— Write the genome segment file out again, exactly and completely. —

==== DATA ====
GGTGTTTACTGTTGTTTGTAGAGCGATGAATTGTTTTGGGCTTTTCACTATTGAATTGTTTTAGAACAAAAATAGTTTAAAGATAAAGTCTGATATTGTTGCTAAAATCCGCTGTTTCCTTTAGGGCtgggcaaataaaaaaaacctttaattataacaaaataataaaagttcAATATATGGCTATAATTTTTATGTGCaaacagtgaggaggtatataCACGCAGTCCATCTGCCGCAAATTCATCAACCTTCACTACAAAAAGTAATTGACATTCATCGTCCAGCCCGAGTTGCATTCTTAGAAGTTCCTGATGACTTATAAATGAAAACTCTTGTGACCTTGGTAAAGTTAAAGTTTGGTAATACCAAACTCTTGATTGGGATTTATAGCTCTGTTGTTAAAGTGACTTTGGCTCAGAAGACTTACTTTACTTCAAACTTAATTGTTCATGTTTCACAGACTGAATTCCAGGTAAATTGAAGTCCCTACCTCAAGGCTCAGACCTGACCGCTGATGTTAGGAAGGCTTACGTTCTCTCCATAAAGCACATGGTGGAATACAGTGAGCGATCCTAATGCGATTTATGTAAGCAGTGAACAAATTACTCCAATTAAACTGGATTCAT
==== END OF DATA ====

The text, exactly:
GGTGTTTACTGTTGTTTGTAGAGCGATGAATTGTTTTGGGCTTTTCACTATTGAATTGTTTTAGAACAAAAATAGTTTAAAGATAAAGTCTGATATTGTTGCTAAAATCCGCTGTTTCCTTTAGGGCtgggcaaataaaaaaaacctttaattataacaaaataataaaagttcAATATATGGCTATAATTTTTATGTGCaaacagtgaggaggtatataCACGCAGTCCATCTGCCGCAAATTCATCAACCTTCACTACAAAAAGTAATTGACATTCATCGTCCAGCCCGAGTTGCATTCTTAGAAGTTCCTGATGACTTATAAATGAAAACTCTTGTGACCTTGGTAAAGTTAAAGTTTGGTAATACCAAACTCTTGATTGGGATTTATAGCTCTGTTGTTAAAGTGACTTTGGCTCAGAAGACTTACTTTACTTCAAACTTAATTGTTCATGTTTCACAGACTGAATTCCAGGTAAATTGAAGTCCCTACCTCAAGGCTCAGACCTGACCGCTGATGTTAGGAAGGCTTACGTTCTCTCCATAAAGCACATGGTGGAATACAGTGAGCGATCCTAATGCGATTTATGTAAGCAGTGAACAAATTACTCCAATTAAACTGGATTCAT